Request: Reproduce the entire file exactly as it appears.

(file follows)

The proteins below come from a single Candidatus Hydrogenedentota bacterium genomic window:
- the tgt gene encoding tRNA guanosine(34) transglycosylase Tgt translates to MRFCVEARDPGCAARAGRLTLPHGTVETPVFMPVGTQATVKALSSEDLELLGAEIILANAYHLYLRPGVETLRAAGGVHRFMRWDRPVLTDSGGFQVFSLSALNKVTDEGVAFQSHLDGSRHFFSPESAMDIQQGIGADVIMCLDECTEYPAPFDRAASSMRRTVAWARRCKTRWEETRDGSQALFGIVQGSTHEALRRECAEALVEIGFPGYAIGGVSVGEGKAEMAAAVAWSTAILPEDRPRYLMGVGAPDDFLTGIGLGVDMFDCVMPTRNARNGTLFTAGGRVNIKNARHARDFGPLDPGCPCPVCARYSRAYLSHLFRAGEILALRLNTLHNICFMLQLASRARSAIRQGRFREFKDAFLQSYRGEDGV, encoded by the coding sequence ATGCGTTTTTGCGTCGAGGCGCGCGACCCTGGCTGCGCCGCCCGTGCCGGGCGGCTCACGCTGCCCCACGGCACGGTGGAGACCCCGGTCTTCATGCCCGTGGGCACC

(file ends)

The proteins below come from a single Candidatus Hydrogenedentota bacterium genomic window:
- the tgt gene encoding tRNA guanosine(34) transglycosylase Tgt translates to MRFCVEARDPGCAARAGRLTLPHGTVETPVFMPVGTQATVKALSSEDLELLGAEIILANAYHLYLRPGVETLRAAGGVHRFMRWDRPVLTDSGGFQVFSLSALNKVTDEGVAFQSHLDGSRHFFSPESAMDIQQGIGADVIMCLDECTEYPAPFDRAASSMRRTVAWARRCKTRWEETRDGSQALFGIVQGSTHEALRRECAEALVEIGFPGYAIGGVSVGEGKAEMAAAVAWSTAILPEDRPRYLMGVGAPDDFLTGIGLGVDMFDCVMPTRNARNGTLFTAGGRVNIKNARHARDFGPLDPGCPCPVCARYSRAYLSHLFRAGEILALRLNTLHNICFMLQLASRARSAIRQGRFREFKDAFLQSYRGEDGV, encoded by the coding sequence ATGCGTTTTTGCGTCGAGGCGCGCGACCCTGGCTGCGCCGCCCGTGCCGGGCGGCTCACGCTGCCCCACGGCACGGTGGAGACCCCGGTCTTCATGCCCGTGGGCACC